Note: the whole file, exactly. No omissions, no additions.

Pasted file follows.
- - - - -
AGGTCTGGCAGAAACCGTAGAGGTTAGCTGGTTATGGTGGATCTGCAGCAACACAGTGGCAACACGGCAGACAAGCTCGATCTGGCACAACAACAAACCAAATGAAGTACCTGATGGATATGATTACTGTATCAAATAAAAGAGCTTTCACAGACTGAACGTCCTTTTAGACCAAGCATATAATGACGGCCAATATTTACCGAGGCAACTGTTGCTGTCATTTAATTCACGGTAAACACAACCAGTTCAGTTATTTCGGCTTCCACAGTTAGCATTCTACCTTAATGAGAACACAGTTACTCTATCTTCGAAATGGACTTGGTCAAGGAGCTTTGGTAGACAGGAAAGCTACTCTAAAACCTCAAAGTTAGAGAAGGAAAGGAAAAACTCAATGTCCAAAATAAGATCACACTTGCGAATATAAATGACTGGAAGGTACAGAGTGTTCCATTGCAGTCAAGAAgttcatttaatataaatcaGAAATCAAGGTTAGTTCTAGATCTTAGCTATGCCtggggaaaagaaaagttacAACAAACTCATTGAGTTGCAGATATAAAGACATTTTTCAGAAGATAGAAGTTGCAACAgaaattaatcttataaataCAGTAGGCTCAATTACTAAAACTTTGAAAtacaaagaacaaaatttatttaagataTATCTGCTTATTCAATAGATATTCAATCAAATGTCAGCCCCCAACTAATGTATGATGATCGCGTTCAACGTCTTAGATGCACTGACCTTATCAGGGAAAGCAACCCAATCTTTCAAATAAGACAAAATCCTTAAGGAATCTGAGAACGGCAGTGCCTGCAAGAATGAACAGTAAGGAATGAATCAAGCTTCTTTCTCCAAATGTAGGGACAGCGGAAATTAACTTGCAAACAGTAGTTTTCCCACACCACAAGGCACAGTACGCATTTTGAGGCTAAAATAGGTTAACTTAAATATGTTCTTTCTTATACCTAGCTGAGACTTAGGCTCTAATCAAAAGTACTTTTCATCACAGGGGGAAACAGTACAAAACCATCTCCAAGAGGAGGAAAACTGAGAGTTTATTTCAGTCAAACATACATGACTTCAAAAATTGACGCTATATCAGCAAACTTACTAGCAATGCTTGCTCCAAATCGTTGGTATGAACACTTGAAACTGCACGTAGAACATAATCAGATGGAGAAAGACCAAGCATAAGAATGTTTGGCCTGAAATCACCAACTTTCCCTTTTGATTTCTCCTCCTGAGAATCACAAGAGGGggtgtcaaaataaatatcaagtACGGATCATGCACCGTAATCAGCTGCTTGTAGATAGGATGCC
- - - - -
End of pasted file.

AGGTCTGGCAGAAACCGTAGAGGTTAGCTGGTTATGGTGGATCTGCAGCAACACAGTGGCAACACGGCAGACAAGCTCGATCTGGCACAACAACAAACCAAATGAAGTACCTGATGGATATGATTACTGTATCAAATAAAAGAGCTTTCACAGACTGAACGTCCTTTTAGACCAAGCATATAATGACGGCCAATATTTACCGAGGCAACTGTTGCTGTCATTTAATTCACGGTAAACACAACCAGTTCAGTTATTTCGGCTTCCACAGTTAGCATTCTACCTTAATGAGAACACAGTTACTCTATCTTCGAAATGGACTTGGTCAAGGAGCTTTGGTAGACAGGAAAGCTACTCTAAAACCTCAAAGTTAGAGAAGGAAAGGAAAAACTCAATGTCCAAAATAAGATCACACTTGCGAATATAAATGACTGGAAGGTACAGAGTGTTCCATTGCAGTCAAGAAgttcatttaatataaatcaGAAATCAAGGTTAGTTCTAGATCTTAGCTATGCCtggggaaaagaaaagttacAACAAACTCATTGAGTTGCAGATATAAAGACATTTTTCAGAAGATAGAAGTTGCAACAgaaattaatcttataaataCAGTAGGCTCAATTACTAAAACTTTGAAAtacaaagaacaaaatttatttaagataTATCTGCTTATTCAATAGATATTCAATCAAATGTCAGCCCCCAACTAATGTATGATGATCGCGTTCAACGTCTTAGATGCACTGACCTTATCAGGGAAAGCAACCCAATCTTTCAAATAAGACAAAATCCTTAAGGAATCTGAGAACGGCAGTGCCTGCAAGAATGAACAGTAAGGAATGAATCAAGCTTCTTTCTCCAAATGTAGGGACAGCGGAAATTAACTTGCAAACAGTAGTTTTCCCACACCACAAGGCACAGTACGCATTTTGAGGCTAAAATAGGTTAACTTAAATATGTTCTTTCTTATACCTAGCTGAGACTTAGGCTCTAATCAAAAGTACTTTTCATCACAGGGGGAAACAGTACAAAACCATCTCCAAGAGGAGGAAAACTGAGAGTTTATTTCAGTCAAACATACATGACTTCAAAAATTGACGCTATATCAGCAAACTTACTAGCAATGCTTGCTCCAAATCGTTGGTATGAACACTTGAAACTGCACGTAGAACATAATCAGATGGAGAAAGACCAAGCATAAGAATGTTTGGCCTGAAATCACCAACTTTCCCTTTTGATTTCTCCTCCTGAGAATCACAAGAGGGggtgtcaaaataaatatcaagtACGGATCATGCACCGTAATCAGCTGCTTGTAGATAGGATGCC